As diplomats at the International Atomic Energy Agecy (IAEA) in Vienna mulled a tough European-drafted resolution that criticises Iran's failure to fully come clean, top regime officials here said they would not tolerate what they saw as a US-Israeli plot.
The new conservative speaker of parliament, Gholam Ali Hadad-Adel, warned the assembly may not ratify Iran's signature of the additional protocol to the nuclear Non-Proliferation Treaty (NPT) allowing tougher UN inspections.
"The three European countries are demanding parliament adopt the protocol, but I say to France, Germany and Britain not to tell the Iranian parliament what to do," he told deputies.
"The Iranian parliament does not take orders from foreigners, because these orders do not reflect the interests of the Iranian people. If we consider it to be in the interests of the Iranian people we will adopt it, if not we will not," he said.
He also warned the Europeans not to "fall into the trap of the Zionists", a reference to Iran's oft-mentioned enemies in Israel and the United States.
And according to press reports, President Mohammad Khatami has also told Britain, France and Germany in writing to ease the pressure, or risk pushing Iran to consider "other alternatives".
Khatami also reportedly accused the so-called Euro-3 of aligning themselves with Iran's arch-enemy, the United States.
According to the Tehran Times newspaper, Khatami wrote that "Iran will not forego its inalienable right to nuclear energy for peaceful purposes", and that "if such confrontational behaviour continues ... Iran will contemplate other alternatives."
It was not clear what Khatami, a reformist, meant by "other alternatives", although some hardliners in the regime have been calling for Iran to respond to the pressure by pulling out of the NPT altogether.
Khatami's office was not immediately available for comment.
Although the draft -- expected to be debated later in the week -- has been toned down, a top member of Iran's Supreme National Security Council, Sayed Hossein Mussavian, said the text was still unacceptable.
"The changes to the draft resolution are insufficiant and are not acceptable to Iran," he told the student news agency ISNA.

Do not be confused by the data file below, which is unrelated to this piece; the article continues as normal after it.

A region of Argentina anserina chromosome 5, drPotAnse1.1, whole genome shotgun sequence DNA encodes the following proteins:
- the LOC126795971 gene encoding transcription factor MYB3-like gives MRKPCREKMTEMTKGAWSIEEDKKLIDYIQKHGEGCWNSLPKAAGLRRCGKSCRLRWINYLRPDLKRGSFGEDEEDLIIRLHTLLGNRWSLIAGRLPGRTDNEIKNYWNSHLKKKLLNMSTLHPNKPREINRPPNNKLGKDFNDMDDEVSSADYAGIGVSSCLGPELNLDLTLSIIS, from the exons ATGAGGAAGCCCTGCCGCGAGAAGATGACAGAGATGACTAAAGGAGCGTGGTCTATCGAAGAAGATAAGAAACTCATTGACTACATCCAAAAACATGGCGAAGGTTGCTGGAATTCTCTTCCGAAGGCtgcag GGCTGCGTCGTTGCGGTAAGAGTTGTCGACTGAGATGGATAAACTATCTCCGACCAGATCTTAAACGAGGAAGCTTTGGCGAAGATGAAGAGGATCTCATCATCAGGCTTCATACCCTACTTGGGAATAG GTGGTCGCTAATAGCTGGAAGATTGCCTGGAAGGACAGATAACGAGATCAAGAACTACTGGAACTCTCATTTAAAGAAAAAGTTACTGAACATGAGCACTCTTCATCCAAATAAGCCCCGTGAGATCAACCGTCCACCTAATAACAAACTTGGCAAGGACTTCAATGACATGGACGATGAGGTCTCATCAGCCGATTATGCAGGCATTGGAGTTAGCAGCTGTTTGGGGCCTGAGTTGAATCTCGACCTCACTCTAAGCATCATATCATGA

Iran asserts that it is only seeking to generate nuclear power to meet future energy needs, and contends that it has completely abided by its commitments to the NPT and has cooperated with the IAEA.
Iran's compliance with a string of IAEA demands was brokered last October by the three European states, who pledged that Iran could eventually hope to receive technological assistance if it managed to quash suspicions over its nuclear activities.
But EU diplomats appear to be running out of patience as key questions over Iran's activities -- notably surrounding the discovery of highly-enriched uranium that is possibly bomb-grade -- continue to go unanswered.
IAEA chief Mohamed ElBaradei said in Vienna on Monday that Iran's cooperation had so far been "less than satisfactory" and that the clerical regime needed to be "proactive and fully transparent".
Iran signed the additional protocol in December 2004, but the text still has to be ratified by parliament, the Majlis, which fell into the hands of religious right-wingers in February after most reformist candidates were barred from contesting the polls.
Even though the text has not yet been approved, Iran has nonetheless pledged to submit to the tougher and surprise IAEA inspections it prescribes. But a rejection of the text by the Majlis would spell a return to the only limited probe exacted by the NPT.
Hadad-Adel complained the draft resolution put forward by Britian, France and Germany was effectively aimed at forcing Iran to abandon all of its progress in the nuclear field, and said this was "against our interests".
"As the senior Iranian officials have said on a number of occasions, Iran does not have the intention of using nuclear technology for non-peaceful means," he stressed.